This lovely minimalist Danish modern rosewood coffee table was designed by Ole Gjerlov-Knudsen and Torben Lind in the 1960s as part of the Moduline range for France & Daverkosen / France & Son. We’ve had the table top refinished by a professional furniture restorer to ensure that the gorgeous rosewood grain is seen at its stunning best. Stamped with makers marks underneath.
France & Søn—and its predecessor, France & Daverkosen—are among the most sought after names on the vintage market today. Numerous pieces that are still in circulation retain their original identifying labels and were designed by major midcentury Danish designers, like Hvidt & Mølgaard, Grete Jalk, Finn Juhl, Arne Vodder, and Ole Wanscher. It’s surprising, then, that so little information about the company’s history and evolution has survived.
Most sources agree that the popular Danish manufacturing firm was founded in Denmark around 1948 by British businessman Charles W. France and Danish cabinetmaker Eric Daverkosen. Mattresses may have been the company’s first focus, but by 1952 France & Daverkosen had built a large furniture factory in Hillerød, just outside of Copenhagen, and was fast becoming one of most successful Danish furniture companies dedicated to mass production rather than traditional artisanal methods. Seating that features loose cushions and light, teak frames became France & Daverkosen’s signature.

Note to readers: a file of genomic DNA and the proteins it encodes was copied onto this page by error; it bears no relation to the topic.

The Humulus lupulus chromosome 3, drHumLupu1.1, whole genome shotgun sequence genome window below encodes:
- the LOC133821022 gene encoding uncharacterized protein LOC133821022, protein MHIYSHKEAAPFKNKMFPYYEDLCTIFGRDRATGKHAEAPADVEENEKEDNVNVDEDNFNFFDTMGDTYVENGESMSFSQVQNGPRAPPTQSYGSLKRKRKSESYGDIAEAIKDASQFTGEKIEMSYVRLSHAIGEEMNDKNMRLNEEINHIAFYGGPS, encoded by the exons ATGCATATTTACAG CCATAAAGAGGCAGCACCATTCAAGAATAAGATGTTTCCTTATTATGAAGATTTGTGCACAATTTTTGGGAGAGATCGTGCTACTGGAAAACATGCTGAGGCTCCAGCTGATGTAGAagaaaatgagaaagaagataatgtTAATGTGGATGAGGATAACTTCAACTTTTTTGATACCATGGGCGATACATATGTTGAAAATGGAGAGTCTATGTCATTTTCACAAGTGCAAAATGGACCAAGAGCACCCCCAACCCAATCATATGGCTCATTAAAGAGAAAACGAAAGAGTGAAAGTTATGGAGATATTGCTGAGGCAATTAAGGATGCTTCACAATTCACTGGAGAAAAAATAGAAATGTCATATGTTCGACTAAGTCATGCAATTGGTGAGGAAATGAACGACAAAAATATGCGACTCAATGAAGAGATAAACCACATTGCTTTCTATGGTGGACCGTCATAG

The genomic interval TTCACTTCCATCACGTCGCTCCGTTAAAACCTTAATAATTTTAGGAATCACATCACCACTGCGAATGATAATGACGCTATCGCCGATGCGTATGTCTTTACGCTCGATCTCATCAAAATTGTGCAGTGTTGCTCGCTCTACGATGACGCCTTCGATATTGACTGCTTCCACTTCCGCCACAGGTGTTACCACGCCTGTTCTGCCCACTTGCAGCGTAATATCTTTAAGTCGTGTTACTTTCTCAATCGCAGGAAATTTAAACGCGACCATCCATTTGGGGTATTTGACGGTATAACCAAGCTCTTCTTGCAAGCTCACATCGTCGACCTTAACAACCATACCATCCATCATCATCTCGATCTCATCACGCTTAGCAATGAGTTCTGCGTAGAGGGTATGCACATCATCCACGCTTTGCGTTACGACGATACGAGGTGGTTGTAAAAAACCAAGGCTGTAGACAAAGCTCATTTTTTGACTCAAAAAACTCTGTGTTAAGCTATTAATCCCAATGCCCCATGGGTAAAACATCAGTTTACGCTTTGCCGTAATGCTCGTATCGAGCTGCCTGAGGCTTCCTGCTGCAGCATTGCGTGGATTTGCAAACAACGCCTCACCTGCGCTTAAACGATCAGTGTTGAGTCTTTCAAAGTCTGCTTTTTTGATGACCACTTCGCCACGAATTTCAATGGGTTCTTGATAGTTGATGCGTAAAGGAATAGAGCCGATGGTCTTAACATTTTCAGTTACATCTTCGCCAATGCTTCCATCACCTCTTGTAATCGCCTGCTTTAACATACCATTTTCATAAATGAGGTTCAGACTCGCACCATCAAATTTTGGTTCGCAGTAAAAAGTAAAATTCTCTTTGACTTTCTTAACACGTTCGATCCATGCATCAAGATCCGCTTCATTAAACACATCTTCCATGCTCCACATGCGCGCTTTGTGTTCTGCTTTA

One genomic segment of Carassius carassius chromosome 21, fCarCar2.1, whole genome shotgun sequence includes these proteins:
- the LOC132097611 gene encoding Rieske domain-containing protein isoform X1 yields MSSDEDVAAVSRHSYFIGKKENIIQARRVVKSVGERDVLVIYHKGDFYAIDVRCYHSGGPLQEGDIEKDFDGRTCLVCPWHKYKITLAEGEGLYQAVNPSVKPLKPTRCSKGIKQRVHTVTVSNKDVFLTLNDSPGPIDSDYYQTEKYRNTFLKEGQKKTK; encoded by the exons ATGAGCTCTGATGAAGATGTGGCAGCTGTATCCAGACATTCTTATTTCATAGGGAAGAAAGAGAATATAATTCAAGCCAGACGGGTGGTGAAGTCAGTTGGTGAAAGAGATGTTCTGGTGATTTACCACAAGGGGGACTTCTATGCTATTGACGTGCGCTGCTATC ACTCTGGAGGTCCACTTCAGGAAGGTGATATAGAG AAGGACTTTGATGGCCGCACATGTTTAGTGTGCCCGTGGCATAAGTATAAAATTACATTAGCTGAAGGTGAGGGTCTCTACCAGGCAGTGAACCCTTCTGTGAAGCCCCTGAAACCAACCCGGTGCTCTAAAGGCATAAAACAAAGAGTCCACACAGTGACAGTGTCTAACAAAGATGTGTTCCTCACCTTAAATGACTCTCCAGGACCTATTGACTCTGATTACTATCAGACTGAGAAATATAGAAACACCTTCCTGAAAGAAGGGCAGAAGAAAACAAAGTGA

In 1957, when France’s son Julian France joined the company, the name was changed to France & Søn. Many models produced by France & Daverkosen had been named FD followed by the model number, and France & Søn continued to produce those designs under their original names while introducing new collections every year. As to what happened to Daverkosen or the reason he left the partnership, no information seems to be available.
Sometime between 1964 and 1967, Danish designer-manufacturer Poul Cadovius purchased France & Søn and renamed it CADO. Cadovius continued to produce France & Søn designs and to collaborate with an impressive roster of iconic designers, including Verner Panton, until he closed shop some time in the mid- to late-1970s. Notable designs produced over two decades by France & Søn and its related companies include the FD164 armchair and ottoman by Arne Vodder (1960s).
L116 x D66 x H31cm